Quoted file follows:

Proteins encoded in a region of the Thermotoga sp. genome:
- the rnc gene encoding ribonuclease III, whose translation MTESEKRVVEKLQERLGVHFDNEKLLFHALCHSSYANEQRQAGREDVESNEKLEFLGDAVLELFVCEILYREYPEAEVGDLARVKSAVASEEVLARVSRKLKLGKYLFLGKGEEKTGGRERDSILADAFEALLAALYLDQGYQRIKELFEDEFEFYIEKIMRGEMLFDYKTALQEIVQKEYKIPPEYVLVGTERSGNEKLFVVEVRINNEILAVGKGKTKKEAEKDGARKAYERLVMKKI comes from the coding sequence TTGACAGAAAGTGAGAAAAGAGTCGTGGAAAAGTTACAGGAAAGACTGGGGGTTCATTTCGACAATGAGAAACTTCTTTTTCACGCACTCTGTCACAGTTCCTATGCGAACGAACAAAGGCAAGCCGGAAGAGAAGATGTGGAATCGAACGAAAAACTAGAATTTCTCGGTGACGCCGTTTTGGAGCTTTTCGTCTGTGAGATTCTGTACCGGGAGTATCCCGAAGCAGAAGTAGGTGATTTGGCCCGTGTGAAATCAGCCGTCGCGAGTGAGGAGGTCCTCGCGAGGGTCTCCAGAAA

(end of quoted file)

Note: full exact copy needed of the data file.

Proteins encoded in a region of the Thermotoga sp. genome:
- the rnc gene encoding ribonuclease III, whose translation MTESEKRVVEKLQERLGVHFDNEKLLFHALCHSSYANEQRQAGREDVESNEKLEFLGDAVLELFVCEILYREYPEAEVGDLARVKSAVASEEVLARVSRKLKLGKYLFLGKGEEKTGGRERDSILADAFEALLAALYLDQGYQRIKELFEDEFEFYIEKIMRGEMLFDYKTALQEIVQKEYKIPPEYVLVGTERSGNEKLFVVEVRINNEILAVGKGKTKKEAEKDGARKAYERLVMKKI comes from the coding sequence TTGACAGAAAGTGAGAAAAGAGTCGTGGAAAAGTTACAGGAAAGACTGGGGGTTCATTTCGACAATGAGAAACTTCTTTTTCACGCACTCTGTCACAGTTCCTATGCGAACGAACAAAGGCAAGCCGGAAGAGAAGATGTGGAATCGAACGAAAAACTAGAATTTCTCGGTGACGCCGTTTTGGAGCTTTTCGTCTGTGAGATTCTGTACCGGGAGTATCCCGAAGCAGAAGTAGGTGATTTGGCCCGTGTGAAATCAGCCGTCGCGAGTGAGGAGGTCCTCGCGAGGGTCTCCAGAAA